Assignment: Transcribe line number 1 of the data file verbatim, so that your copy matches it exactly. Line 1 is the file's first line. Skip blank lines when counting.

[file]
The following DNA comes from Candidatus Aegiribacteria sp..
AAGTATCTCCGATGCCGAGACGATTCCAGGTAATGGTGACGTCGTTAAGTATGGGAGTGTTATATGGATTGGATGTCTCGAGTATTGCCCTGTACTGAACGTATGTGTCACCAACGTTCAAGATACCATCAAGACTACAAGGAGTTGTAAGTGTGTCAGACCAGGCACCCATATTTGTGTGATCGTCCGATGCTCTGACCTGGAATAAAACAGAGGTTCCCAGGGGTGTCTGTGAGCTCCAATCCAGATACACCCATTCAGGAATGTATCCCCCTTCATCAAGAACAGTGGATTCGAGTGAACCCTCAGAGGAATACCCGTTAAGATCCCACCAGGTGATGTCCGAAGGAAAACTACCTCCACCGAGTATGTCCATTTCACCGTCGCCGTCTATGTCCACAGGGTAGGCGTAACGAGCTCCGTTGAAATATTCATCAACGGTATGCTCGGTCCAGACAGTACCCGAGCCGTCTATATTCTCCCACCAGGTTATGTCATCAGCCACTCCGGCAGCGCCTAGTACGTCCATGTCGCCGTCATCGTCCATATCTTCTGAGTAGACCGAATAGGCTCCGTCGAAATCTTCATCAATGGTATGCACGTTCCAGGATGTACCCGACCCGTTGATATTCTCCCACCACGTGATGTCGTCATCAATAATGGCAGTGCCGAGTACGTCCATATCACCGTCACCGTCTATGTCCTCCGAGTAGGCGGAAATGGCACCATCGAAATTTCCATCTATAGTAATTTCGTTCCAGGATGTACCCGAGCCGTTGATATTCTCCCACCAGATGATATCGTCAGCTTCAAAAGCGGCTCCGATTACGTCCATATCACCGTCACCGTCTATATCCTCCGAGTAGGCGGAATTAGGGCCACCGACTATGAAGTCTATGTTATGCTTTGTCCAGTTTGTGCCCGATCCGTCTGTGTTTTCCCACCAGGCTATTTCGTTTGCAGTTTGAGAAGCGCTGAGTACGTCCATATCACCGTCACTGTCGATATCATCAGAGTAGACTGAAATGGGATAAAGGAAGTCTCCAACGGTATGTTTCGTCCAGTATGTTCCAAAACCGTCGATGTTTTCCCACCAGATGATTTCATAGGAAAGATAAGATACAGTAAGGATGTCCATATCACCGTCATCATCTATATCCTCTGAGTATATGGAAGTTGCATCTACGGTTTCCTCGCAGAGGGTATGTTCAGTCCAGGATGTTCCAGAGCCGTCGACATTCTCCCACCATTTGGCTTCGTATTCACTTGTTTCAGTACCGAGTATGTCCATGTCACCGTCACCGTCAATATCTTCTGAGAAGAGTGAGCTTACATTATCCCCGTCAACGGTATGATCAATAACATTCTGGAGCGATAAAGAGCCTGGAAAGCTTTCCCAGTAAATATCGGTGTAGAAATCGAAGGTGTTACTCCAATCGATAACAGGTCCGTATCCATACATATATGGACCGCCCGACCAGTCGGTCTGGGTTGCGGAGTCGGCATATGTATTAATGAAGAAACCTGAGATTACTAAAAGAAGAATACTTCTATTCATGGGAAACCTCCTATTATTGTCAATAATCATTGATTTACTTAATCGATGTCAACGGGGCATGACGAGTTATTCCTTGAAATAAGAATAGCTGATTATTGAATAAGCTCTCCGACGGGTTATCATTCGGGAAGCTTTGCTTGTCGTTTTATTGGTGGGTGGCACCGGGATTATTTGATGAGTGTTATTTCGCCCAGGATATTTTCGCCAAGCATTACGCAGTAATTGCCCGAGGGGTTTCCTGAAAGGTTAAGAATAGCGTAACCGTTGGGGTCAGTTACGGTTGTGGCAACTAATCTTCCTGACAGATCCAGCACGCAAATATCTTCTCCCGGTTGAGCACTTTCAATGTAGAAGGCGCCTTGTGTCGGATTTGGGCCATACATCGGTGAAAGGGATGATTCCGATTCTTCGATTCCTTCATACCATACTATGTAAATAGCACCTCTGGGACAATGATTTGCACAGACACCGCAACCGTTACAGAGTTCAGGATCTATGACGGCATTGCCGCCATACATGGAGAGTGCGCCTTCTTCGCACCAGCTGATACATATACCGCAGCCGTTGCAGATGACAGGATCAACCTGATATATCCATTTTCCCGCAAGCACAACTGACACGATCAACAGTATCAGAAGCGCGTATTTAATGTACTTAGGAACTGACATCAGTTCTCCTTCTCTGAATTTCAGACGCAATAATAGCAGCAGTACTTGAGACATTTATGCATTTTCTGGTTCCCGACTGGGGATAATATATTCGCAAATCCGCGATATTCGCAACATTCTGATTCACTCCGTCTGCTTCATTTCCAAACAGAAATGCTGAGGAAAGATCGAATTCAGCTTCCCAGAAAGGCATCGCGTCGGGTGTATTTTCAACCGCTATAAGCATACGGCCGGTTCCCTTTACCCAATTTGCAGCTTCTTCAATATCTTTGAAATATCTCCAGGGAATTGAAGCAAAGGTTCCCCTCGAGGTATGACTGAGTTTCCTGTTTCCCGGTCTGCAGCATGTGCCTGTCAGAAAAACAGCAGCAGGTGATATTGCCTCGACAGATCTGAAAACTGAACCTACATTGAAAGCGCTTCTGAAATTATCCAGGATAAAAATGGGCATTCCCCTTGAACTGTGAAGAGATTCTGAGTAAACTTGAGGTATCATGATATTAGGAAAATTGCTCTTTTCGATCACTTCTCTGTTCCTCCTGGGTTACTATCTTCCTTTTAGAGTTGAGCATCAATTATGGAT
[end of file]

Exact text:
The following DNA comes from Candidatus Aegiribacteria sp..